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Re: Tayana 42 for sale in Florida

Helmanta,

I would steer clear of this one because:

1. A rebuilt engine will be double your estimate at least
2. Teak decks are a nightmare to replace. I've been removing and painting mine since October, 2009 and hope to be finished by June, 2012.
3. Based on you description, the boat sank, which means that the bulkheads are probably delaminating.
4. It's cheaper in the long run to buy an old boat that someone else has gone through. Doing the work yourself will take three times as long and cost twice what you estimated.

I learned points 1 - 4 the hard way. A wise man learns from other's follies.

Best of luck either way.
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Old 26-12-2011, 08:28   #37
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Re: Tayana 42 for sale in Florida

Celestial Sailors fix is for a deck core that is wet but not rotten or small areas only that are rotten. If there are large areas of the deck with rotten core, the fix is to remove the top or bottom layer of glass laminate, clean out the rotten core, epoxy in new core, and relaminate the FRP layer. The fix for a deck with large areas of core rot is is labor intensive and a major undertaking. It's not rocket science or especially skill intensive so can be done by a relative novice. If you have a yard do it at $50-$100 an hour for labor, you are looking at BIG bucks.

Because of the teak deck, it will be very difficult to determine the condition of the core till you remove the teak decking, something I'd do irregardless of its condition. Teak decks are a maintenance headache with little, if any, real benefits.
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Old 26-12-2011, 11:14   #38
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Re: Tayana 42 for sale in Florida

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Originally Posted by roverhi View Post
Celestial Sailors fix is for a deck core that is wet but not rotten or small areas only that are rotten. If there are large areas of the deck with rotten core, the fix is to remove the top or bottom layer of glass laminate, clean out the rotten core, epoxy in new core, and relaminate the FRP layer. The fix for a deck with large areas of core rot is is labor intensive and a major undertaking. It's not rocket science or especially skill intensive so can be done by a relative novice. If you have a yard do it at $50-$100 an hour for labor, you are looking at BIG bucks.

Because of the teak deck, it will be very difficult to determine the condition of the core till you remove the teak decking, something I'd do irregardless of its condition. Teak decks are a maintenance headache with little, if any, real benefits.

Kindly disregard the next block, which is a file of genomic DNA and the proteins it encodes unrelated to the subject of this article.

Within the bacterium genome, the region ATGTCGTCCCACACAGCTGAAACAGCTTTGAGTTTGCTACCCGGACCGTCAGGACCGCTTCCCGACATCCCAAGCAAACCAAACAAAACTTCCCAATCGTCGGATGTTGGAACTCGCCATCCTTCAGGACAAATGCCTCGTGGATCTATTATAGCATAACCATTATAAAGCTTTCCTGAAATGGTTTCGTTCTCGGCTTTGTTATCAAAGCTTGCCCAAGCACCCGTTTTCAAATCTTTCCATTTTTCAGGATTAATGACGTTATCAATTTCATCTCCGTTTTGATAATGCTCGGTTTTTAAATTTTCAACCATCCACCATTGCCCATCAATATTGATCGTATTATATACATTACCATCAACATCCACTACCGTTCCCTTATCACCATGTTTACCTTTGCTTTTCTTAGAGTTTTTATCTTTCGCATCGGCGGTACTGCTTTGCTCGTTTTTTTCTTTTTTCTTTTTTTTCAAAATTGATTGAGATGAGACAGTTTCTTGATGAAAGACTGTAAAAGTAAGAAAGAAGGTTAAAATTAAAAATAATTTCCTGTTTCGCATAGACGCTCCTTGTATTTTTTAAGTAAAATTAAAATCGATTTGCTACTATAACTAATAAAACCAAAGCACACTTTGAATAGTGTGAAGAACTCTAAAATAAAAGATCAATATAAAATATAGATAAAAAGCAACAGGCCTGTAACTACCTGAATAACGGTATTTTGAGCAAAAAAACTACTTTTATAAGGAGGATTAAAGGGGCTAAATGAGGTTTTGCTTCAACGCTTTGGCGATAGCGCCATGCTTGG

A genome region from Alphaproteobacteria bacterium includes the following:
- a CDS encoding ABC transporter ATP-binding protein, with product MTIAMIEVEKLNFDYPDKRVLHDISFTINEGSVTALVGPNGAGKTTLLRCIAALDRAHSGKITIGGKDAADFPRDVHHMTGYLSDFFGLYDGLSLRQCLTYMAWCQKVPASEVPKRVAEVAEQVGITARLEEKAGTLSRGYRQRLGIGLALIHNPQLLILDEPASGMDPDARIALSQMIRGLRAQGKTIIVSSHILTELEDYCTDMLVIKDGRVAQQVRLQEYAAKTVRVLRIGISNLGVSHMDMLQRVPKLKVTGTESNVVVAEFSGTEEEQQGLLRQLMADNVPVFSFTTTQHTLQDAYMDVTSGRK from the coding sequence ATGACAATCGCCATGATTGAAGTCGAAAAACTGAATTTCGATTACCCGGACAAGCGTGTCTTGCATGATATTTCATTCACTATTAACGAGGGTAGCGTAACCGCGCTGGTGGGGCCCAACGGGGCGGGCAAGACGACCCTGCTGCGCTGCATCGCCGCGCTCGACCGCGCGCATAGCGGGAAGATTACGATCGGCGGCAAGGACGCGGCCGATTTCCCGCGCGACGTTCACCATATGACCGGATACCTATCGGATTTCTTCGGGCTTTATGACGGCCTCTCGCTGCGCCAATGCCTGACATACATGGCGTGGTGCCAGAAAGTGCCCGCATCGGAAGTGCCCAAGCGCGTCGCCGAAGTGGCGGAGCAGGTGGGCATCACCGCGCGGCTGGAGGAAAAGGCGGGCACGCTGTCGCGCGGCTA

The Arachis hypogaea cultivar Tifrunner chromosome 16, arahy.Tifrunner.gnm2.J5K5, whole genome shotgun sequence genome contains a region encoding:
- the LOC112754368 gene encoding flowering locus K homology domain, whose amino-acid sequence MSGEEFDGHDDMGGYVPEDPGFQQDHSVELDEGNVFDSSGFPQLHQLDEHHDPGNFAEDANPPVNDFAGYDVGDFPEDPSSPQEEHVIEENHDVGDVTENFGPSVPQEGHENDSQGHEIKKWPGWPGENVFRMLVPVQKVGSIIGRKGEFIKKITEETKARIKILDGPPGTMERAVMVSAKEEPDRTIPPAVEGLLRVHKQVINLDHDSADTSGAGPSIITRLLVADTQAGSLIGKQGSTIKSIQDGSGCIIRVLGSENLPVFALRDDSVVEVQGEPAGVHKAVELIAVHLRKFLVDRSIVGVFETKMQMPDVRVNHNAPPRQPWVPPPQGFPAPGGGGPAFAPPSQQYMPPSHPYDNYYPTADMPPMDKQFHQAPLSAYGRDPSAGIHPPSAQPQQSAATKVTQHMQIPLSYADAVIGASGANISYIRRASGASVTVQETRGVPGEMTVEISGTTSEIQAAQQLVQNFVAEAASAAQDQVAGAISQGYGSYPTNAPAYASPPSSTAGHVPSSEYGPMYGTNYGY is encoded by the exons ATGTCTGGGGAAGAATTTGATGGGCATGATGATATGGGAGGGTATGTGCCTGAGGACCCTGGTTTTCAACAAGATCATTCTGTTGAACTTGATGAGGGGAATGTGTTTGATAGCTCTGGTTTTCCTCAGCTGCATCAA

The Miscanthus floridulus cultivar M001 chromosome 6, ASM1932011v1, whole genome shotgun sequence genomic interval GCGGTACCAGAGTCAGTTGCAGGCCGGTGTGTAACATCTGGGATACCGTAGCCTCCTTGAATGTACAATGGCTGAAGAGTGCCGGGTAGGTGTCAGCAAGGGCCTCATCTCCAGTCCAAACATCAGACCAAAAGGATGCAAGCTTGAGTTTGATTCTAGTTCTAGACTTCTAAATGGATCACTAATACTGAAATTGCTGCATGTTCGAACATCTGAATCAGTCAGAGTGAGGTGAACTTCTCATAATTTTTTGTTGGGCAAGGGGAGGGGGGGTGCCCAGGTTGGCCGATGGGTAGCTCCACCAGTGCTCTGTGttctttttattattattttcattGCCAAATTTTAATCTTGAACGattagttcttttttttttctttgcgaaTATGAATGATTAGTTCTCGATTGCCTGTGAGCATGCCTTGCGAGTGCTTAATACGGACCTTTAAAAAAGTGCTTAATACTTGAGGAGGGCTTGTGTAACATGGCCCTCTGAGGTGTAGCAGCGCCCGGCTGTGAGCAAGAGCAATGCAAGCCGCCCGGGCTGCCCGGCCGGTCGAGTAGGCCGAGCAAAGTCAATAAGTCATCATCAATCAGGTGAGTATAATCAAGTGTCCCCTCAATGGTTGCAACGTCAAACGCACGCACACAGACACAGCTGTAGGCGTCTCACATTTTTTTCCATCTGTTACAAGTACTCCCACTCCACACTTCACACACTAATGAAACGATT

Correct on all counts....Where'd this guy go? Did we scare him off or is he shelling out green backs?
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Old 26-12-2011, 18:25   #39
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Re: Tayana 42 for sale in Florida

Thank's guy's I just might skip it the area is so small,I have seen deck core plugs and 1/2 is coring there is another 1/2 of glass,that's more than my present boat total with coring.
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Old 28-12-2011, 13:52   #40
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Re: Tayana 42 for sale in Florida

Nope,

I'm still here. I have been working nights and starting to get run down. Just switched to days and only have another 2 weeks to go.

You are correct, i have fallen in love with this boat and that will probably cloud my judgment. That said, if the deck is rotted and in need of an extensive replacement, that would be a deal breaker. My question, is how do i know without drilling holes to find out? The teak deck will hide any soft spots from above......

I also believe you are correct, that the engine will not be the biggest item i need to worry about.

I will try to find a surveyor in the area and see if an in water survey can be done before i get there.

I really do appreciate the advice on what to look for and ideas on what it will cost. this will help me decide once i get there to see the boat.

Keep the post coming, this is all helping me.

Thanks
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Old 28-12-2011, 14:07   #41
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Re: Tayana 42 for sale in Florida

helmanta,In all respects any boat of this vintage will need something,even ones that look great,on the plus side if and when you refit a boat YOU will realy know her,and all systems will be new or next to.Regarding the decks,a moister reading from the inside will give some clue as to moister content,or with the owners permission remove random bun's back out the screw's take a small thin wire has to be strong stainless,put a small bend in it perhaps 30 or so degrees insert into screw hole at an angle see how far it will penetrate easily if not coring is not wet if so how far back before meeting resistence,not foolproff but a guide.Good Luck and don't forget the bottom more money to correct than the Deck's.
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Old 28-12-2011, 16:52   #42
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Re: Tayana 42 for sale in Florida